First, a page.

How many times have you heard that word used to characterize Riverton?
Below, HSR Board Member Roger Prichard updates us on the Society’s Historical Marker Project – our effort to commemorate Riverton’s treasured past. – John McCormick, Editor
Our historical marker program has its next two markers in the ground, at Riverton Free Library and Riverton Public School.
Our volunteer Sub-Committee on Excavations (i.e. Pres. Bill Brown, John Laverty and Roger Prichard) planted them both on a recent Sunday morning. Stop by and have a read!
The marker for the Library tells the story of the tiny cottage first occupied by a nationally known motivational preacher. It was then for many decades the home of a lifelong bachelor who was a beloved figure in Riverton. It was transformed into the home of the new Riverton Free Library and Reading Room Association, which has been a treasure for the town for about 110 years since then.
Riverton Public School is actually the fourth public school attended by students of the area – the first being long before there even WAS a Riverton. The marker tells of how its expansion paced the evolution of the whole concept of public education in America and includes a “then-and-now” graphic with groups of children from about 1915 and 2018.
The idea to recognize remarkable examples of historic preservation of Riverton homes with an award in honor of Daniel Campbell originated with former HSR President Mr. Gerald Weaber, and this meeting now bears the fruit of his research efforts last year.
In succeeding him as HSR President, Phyllis Rodgers and an expanded HSR Board followed through this season to launch a new Preservation Award Night,held April 10 at the Porch Club, in which The Society recognized a number of people for their noteworthy home renovation projects. (The March 2014 Gaslight News previously profiled the homes and briefly explained the award. )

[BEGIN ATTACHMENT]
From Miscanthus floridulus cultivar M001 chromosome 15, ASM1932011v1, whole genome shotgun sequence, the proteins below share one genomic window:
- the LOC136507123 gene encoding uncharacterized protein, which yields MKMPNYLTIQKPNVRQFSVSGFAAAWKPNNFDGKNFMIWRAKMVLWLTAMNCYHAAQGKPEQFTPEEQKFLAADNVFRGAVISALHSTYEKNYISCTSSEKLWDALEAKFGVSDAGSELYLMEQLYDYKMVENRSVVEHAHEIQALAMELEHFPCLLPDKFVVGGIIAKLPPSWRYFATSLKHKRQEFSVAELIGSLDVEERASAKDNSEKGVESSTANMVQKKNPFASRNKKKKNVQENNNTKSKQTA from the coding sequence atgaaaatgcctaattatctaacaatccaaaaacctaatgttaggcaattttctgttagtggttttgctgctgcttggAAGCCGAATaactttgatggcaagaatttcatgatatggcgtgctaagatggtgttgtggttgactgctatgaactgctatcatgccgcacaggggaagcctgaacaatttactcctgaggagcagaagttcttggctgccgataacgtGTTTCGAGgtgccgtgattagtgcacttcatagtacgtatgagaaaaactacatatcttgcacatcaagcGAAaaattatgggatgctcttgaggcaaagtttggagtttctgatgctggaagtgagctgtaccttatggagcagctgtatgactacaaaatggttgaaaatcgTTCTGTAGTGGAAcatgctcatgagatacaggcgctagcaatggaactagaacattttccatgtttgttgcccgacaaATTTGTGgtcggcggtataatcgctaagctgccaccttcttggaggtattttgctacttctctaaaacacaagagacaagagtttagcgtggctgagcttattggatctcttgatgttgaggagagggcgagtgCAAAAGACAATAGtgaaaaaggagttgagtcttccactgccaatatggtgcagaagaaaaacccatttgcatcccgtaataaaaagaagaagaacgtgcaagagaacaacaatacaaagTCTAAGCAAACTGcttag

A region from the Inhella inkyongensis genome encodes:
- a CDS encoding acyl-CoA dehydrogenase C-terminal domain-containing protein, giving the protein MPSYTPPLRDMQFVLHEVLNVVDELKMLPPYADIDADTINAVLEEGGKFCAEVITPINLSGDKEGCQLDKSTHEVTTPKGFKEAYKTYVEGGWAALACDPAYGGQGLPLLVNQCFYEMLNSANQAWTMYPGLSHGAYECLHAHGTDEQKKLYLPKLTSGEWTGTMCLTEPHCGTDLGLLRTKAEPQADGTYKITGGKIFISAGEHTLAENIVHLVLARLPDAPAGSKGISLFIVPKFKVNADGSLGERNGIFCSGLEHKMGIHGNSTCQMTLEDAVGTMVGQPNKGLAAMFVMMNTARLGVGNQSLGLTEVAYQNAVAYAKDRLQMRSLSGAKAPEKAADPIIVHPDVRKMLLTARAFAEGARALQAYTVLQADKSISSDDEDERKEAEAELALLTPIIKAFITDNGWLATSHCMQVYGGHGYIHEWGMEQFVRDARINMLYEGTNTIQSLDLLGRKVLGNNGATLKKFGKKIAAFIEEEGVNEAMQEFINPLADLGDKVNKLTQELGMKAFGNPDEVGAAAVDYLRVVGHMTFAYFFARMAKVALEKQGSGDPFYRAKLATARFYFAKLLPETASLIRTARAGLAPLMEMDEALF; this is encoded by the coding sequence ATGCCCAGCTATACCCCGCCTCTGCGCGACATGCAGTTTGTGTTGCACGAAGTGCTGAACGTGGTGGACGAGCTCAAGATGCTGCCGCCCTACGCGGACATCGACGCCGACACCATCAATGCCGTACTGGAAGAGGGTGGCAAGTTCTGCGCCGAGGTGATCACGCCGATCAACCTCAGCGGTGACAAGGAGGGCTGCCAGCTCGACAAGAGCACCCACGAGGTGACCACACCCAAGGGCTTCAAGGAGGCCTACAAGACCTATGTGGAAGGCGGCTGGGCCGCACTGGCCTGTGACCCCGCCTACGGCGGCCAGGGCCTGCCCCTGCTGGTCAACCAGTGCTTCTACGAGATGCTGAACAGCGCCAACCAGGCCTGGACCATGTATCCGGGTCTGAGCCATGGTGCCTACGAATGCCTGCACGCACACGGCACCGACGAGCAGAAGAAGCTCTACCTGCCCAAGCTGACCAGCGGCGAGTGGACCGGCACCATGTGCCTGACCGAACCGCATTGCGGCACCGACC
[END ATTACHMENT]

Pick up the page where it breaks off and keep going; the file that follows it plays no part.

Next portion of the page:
HSR President Mrs. Phyllis Rodgers called the meeting to order and a short requisite business portion of the meeting included various announcements as well as a customarily thorough treasurer’s report by Paul Daly, our own esteemed CPA on the job.
Phyllis introduced Paul W. Schopp and congratulated him on his recent (March 5) designation by Riverton Borough Council as Borough Historian. Mrs. Rodgers noted Mr. Schopp’s vast knowledge of local history as well as contributing his invaluable expertise to the Society to past projects.
Mr. Schopp said that it is “hard to fill the shoes” of the former Town Historian, Betty Hahle, but he would do his best. (The position of Town Historian has been vacant since Mrs. Hahle passed in April 2011.)
Paul has certainly been my go-to guy for fact-checking stories and getting hard-to-find resources during my tenure as editor of the Gaslight News. Our former HSR President, Gerald Weaber, concurs saying, “No one else comes close to his encyclopedic knowledge of all things Riverton.
At the meeting Mrs. JoAnn DiNoia, Porch Club President, and Phyllis Rodgers displayed the Porch Club’s new sign, a cooperative project of the HSR and The Porch Club.
The sign was erected at a later date near the Club’s entrance.
Mrs. Rodgers then turned attention to our honored guest, former Riverton resident, Mr. Daniel T. Campbell, AIA. A distinguished past president of the Historical Society of Riverton and editor of the Gaslight News, Daniel Campbell is a Historic Architect widely recognized for his experience in restoration and preservation of historic architecture.
Citing his past preservation projects and honors, she explained “…it is therefore fitting” that the new HSR Preservation Award be named for him. Read more about Dan Campbell here and see more details about the award named in his honor here.
Then matters moved on to the main event – the presentation of five 2014 Daniel Campbell Preservation Award certificates and crystal diamond paperweights etched with the Society logo.
At the meeting we heard from Dr. and Mrs. Horn, Helen Hughes, John Laverty, and Michael Spinelli as they recounted the pleasures and pitfalls of renovating an old house.
Ummm… I think I saw that movie before.
Some of us even remember the original 1948 Cary Grant/Myrna Loy comedy film, Mr. Blandings Builds His Dream House, in which a hapless couple purchases a 200 year-old farmhouse only to meet a long litany of unforeseen troubles and setbacks.
But these Riverton characters had studied their parts and each story had a happy ending, resulting in homes absolutely transformed from their former states.
Check out the continuing saga of Helen Hughes’ renovation of the Biddle Mansion at 207 Bank Ave., and another about John Laverty’s home at 616 Main.
Here’s a few more snaps from the meeting.
Above photos by Susan Dechnik, John Laverty, and John McCormick
Start looking around your neighborhood for some potential Preservation Award nominees for 2015. – John McCormick